As ULA’s collaboration with Blue Origin expands, Boeing rejects Aerojet Rocketdyne’s offer
Aerojet Rocketdyne’s (AR) bid to pay $2 billion for United Launch Alliance (ULA) appears to have been declined by one of the two entities who have the ability to approve it. ULA, a Boeing-Lockheed Martin joint venture, which currently fields the Atlas V and Delta IV family of boosters, is working to launch the Vulcan Next Generation Launch System by 2019. Boeing appears to have declined Aerojet Rocketdyne’s offer – at a time when ULA is strengthening ties with the AR’s competition.
ULA has opened the door to NewSpace firm Blue Origin, and the company’s BE-3 and BE-4 rocket engines for potential use on Vulcan. Aerojet Rocketdyne’s AR-1 rocket engine is currently competing with the BE-4 for use on Vulcan’s first stage.
However, shortly after AR’s offer to purchase United Launch Alliance, ULA and Blue Origin announced that they would work to produce the BE-4. Representatives with ULA have told SpaceFlight Insider that the final decision as to which engine will power Vulcan aloft – would be made in 2016.
SpaceFlight Now’s Stephen Clark has reported that ULA, at present, appears to be leaning toward the BE-4. The cited reason is that, in terms of the rocket engine’s development, the AR-1 is two years behind the BE-4. With rival launch service provider SpaceX acquiring many new customers for their Falcon 9 rocket, time may be one of the more critical variables that ULA is considering in terms of the engine-selection process for Vulcan.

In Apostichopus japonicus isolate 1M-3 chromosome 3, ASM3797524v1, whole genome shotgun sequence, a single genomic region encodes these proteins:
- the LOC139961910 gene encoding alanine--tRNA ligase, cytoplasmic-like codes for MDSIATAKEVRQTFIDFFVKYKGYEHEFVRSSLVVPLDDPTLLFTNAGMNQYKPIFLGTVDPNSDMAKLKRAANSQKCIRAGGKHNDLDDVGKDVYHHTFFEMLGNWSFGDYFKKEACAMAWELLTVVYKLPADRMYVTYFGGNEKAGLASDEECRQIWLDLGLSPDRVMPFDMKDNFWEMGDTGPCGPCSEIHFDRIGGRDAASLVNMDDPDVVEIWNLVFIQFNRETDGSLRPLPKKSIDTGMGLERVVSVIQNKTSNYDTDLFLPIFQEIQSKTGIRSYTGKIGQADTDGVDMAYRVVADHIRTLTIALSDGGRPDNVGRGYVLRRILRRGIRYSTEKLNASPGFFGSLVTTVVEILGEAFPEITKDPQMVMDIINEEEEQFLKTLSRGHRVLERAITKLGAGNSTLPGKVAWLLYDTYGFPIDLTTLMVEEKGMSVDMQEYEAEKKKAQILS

At present, AR supplies ULA with the RS-68A and RL-10 for the Delta IV second and Atlas V upper stage as well as the AJ-60A solid rocket boosters that are currently used on certain versions of the Atlas V.
However, with the ascent of Vulcan, the liquid-fueled RS-68A (used on the first stage of the Delta IV), RL-10B2 (Delta Cryogenic Second Stage) and RL-10C (Atlas V upper stage) are likely to no longer have a customer. A representative with Aerojet Rocketdyne has stated that – depending on the certification of Vulcan and when the last flight of the Delta IV takes place – these engines could still be in service until 2023 and perhaps longer.
As it currently stands, Vulcan will, initially, use a Centaur Upper Stage before progressing on to the Advanced Cryogenic Evolved Stage (ACES). The BE-3 is being considered for use on ACES.
ULA announced on Tuesday, Sept. 22 that the company has decided to go with Orbital ATK’s GEM 63/63XL solid rocket motors (as opposed to the aforementioned AJ-60A) for both the Atlas V and Vulcan launch vehicles. Meaning that the core contractors on Vulcan appear at present to be: ULA, Blue Origin and Orbital ATK.
Jason Rhian spent several years honing his skills with internships at NASA, the National Space Society and other organizations. He has provided content for outlets such as: Aviation Week & Space Technology, Space.com, The Mars Society and Universe Today.